A Lifetime of Giving: Arnold and Grace Rumbold

A Lifetime of Giving: Arnold and Grace Rumbold

By Rudy Howell

Arnold and Grace Rumbold live with a sense of responsibility to contribute back to the community that has helped them build a rewarding life together.

From supporting women in the trades to elevating emerging Canadian opera singers, the Rumbolds have left their mark on Edmonton’s institutions, including the Francis Winspear Centre for Music and the Edmonton Symphony Orchestra (ESO).

Ironically, Arnold and Grace’s story begins in Calgary, where they met at a student dance at the Southern Alberta Institute of Technology (SAIT) in 1953. Arnold was pursuing an electrical apprenticeship while Grace was studying stenography at nearby Henderson Secretarial School. Grace recalled Arnold being a “smooth talker,” while Arnold maintained it was his dancing skills that won her over.

“It was love at first sight. I didn’t let any other guy get close to her for the rest of the night,” said Arnold.

The young couple married in 1957 when Arnold completed his electrical apprenticeship. The next year, they moved to Edmonton where Arnold had been offered a job with a contractor. Grace quickly found work as a stenographer for a Family Justice. Just like that, the Rumbolds never looked back.

Having both grown up in rural Alberta, the Rumbolds’ new life together in Edmonton gradually immersed them in the arts. Arnold’s only contact with music as a child was through his father’s radio. He recalled his dad working through the winter of 1940, chopping firewood by hand, to save enough money to purchase the device so his family could listen to the nightly news. This radio introduced Arnold to Mozart and Beethoven, whom he called his “friends on the farm.”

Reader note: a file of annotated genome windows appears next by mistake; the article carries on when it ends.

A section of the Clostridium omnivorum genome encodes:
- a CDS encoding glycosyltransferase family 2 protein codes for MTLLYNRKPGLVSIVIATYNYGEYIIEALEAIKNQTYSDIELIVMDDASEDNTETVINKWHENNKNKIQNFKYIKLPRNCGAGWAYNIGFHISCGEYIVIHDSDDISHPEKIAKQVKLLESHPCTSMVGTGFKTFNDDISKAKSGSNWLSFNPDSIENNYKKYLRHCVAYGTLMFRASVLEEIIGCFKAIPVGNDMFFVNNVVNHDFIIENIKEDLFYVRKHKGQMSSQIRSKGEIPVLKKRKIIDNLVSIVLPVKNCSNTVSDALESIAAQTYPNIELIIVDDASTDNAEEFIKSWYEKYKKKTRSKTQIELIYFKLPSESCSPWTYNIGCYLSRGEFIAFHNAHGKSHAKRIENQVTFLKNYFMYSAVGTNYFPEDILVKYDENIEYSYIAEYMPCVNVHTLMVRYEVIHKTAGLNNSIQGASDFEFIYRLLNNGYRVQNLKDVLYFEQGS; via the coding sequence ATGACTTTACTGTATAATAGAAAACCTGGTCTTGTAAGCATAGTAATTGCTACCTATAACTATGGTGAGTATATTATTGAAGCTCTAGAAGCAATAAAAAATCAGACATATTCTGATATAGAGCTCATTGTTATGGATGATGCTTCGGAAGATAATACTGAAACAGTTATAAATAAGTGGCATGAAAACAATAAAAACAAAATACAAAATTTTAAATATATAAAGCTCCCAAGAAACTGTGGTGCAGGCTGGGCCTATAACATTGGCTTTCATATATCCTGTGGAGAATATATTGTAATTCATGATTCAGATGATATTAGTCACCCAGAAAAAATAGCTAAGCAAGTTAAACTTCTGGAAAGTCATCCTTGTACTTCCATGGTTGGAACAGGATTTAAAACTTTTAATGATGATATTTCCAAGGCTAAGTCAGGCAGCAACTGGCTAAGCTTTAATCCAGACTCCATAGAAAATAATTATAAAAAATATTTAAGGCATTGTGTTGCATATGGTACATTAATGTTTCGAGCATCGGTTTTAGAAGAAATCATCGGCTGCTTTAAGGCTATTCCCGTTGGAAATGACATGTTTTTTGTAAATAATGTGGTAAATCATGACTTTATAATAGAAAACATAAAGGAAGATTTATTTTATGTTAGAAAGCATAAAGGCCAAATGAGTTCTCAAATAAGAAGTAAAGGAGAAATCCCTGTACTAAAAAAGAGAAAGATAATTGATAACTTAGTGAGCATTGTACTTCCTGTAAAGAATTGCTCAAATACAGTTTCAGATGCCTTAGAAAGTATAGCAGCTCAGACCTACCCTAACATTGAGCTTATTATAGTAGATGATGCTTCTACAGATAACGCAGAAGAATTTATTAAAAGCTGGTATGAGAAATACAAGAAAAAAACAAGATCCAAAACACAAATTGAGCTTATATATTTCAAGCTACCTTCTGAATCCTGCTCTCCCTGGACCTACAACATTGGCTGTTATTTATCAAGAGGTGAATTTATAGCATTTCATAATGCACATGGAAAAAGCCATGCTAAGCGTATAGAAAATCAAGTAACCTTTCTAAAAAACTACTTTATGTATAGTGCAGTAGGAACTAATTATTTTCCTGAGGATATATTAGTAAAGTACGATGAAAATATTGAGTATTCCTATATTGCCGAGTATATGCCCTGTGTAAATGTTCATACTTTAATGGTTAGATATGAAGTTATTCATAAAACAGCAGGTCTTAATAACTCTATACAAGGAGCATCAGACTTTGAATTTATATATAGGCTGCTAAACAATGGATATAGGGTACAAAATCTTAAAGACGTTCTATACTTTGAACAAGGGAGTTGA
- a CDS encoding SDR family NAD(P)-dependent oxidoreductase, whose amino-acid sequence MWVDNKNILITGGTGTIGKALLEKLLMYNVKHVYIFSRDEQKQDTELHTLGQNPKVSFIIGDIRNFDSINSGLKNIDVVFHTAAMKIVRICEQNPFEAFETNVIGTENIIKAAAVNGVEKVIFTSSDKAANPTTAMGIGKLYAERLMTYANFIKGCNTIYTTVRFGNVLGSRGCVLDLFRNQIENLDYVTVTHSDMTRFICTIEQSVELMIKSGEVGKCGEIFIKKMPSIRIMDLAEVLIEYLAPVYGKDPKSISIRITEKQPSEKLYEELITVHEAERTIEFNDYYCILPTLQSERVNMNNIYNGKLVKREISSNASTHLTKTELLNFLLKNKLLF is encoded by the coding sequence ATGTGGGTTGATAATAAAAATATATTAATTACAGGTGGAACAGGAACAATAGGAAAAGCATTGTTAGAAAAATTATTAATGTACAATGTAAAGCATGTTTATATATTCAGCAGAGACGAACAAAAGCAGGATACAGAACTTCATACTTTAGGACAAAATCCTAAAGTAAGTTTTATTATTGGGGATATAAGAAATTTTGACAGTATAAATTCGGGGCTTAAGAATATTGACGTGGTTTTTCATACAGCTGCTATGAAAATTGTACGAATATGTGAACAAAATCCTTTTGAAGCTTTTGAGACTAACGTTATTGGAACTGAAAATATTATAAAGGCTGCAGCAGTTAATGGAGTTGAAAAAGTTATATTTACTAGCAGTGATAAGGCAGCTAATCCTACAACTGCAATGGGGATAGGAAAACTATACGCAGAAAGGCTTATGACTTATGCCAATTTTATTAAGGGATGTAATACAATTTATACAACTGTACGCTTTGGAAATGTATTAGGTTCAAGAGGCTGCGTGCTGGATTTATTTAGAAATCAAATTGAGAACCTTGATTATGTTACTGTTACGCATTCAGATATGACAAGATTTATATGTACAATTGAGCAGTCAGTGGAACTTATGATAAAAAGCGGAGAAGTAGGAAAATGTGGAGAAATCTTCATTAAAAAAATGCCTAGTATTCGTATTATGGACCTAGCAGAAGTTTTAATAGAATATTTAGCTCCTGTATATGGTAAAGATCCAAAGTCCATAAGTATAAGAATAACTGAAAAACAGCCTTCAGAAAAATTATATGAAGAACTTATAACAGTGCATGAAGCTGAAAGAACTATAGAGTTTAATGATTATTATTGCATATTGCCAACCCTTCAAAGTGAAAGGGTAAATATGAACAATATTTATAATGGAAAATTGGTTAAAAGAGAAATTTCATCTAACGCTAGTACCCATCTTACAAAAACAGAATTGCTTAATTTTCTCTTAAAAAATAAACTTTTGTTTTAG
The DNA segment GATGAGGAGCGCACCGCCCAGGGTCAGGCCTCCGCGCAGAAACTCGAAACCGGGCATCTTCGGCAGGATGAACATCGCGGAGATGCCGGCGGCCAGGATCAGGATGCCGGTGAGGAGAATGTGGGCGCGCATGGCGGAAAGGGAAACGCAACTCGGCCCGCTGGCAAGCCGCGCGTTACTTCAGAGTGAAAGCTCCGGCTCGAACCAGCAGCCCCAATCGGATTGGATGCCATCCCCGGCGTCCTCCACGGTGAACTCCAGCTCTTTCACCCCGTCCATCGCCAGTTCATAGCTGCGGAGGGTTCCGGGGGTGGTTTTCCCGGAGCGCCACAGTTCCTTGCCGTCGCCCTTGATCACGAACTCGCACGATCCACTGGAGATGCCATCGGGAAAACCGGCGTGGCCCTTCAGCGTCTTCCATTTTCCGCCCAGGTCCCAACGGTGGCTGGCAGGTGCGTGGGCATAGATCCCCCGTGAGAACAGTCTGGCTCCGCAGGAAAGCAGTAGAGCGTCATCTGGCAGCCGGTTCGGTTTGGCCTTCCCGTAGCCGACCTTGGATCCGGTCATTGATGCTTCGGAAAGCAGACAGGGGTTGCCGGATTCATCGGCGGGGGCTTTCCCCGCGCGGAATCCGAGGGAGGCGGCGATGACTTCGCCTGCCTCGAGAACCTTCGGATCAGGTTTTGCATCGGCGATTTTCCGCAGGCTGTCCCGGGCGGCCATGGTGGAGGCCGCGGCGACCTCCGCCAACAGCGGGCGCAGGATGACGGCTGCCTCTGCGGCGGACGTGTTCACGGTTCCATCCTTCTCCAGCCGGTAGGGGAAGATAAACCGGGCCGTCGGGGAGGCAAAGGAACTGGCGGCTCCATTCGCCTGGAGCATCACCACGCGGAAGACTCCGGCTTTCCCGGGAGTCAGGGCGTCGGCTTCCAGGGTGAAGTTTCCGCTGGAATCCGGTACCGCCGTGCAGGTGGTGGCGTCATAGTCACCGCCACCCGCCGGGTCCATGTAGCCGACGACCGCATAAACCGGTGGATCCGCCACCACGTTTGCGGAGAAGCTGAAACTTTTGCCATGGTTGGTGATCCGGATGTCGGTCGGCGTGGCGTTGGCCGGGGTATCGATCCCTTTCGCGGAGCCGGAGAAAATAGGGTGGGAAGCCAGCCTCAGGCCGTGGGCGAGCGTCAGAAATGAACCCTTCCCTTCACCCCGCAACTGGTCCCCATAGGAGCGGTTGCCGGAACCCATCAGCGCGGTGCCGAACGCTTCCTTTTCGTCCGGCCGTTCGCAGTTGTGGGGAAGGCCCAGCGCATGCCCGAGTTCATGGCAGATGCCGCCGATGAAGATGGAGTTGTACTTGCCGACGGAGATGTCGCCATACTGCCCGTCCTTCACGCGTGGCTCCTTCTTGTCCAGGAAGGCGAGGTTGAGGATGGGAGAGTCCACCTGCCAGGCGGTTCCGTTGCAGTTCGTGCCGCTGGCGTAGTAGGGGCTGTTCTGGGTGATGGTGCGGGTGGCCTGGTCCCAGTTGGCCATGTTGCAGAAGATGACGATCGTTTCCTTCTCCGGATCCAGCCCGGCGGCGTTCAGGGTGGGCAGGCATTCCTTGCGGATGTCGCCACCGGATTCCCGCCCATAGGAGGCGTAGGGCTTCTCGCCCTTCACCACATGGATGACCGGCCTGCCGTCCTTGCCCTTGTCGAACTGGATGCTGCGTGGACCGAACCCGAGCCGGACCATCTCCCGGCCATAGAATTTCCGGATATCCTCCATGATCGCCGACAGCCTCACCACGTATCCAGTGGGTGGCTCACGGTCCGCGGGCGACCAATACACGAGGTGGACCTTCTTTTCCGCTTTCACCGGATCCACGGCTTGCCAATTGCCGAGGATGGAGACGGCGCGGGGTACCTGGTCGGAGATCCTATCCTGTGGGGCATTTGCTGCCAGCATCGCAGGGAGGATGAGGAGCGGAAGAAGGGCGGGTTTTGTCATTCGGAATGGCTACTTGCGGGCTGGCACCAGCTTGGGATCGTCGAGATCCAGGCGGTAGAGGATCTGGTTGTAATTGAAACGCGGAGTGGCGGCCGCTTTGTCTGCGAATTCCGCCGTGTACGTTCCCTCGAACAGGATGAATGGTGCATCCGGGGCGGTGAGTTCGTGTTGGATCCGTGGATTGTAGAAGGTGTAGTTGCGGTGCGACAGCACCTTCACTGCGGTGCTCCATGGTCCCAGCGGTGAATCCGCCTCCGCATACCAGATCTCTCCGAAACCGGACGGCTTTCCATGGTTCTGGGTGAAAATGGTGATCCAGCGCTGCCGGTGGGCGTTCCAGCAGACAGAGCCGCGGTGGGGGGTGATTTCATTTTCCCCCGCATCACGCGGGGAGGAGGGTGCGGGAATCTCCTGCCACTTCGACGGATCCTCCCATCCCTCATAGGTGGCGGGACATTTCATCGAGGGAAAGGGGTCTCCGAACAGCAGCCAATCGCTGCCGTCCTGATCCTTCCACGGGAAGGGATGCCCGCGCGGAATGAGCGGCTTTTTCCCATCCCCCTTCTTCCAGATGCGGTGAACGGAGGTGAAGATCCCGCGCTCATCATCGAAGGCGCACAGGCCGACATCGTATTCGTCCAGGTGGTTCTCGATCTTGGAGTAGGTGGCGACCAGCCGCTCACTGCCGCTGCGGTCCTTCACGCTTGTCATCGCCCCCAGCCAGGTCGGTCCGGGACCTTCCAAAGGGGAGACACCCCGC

The Rumbolds began attending ESO concerts in the 1960s at the Northern Alberta Jubilee Auditorium. Perhaps through osmosis, Arnold became a member of the Richard Eaton Singers and later the Edmonton Opera Chorus. Compared to his hometown of Peace River, he said Edmonton “had it all.”

“The appreciation for music was so available here … the sounds of the orchestra really affected me. I often thought, ‘What would Edmonton be without a symphony?’ I think (the ESO) was one of the things that kept us here,” said Arnold.

In 1964, while working on the construction of what is now NAIT’s administrative building, Arnold began assisting his company with electrical estimating and, within a year, was named its chief estimator. Thanks to his enterprising spirit, Rumbold soon became a sought-after name in Edmonton’s electrical industry. In 1988, while in his mid-fifties, Arnold decided to “hang out his own shingle” by launching what turned out to be a lucrative consulting firm. He described this time as the best period of his career.

This business venture helped enable the Rumbolds to pursue their philanthropic mission of supporting and sustaining local charities, institutions, and initiatives, such as the Winspear and ESO, that make them proud to call Edmonton home.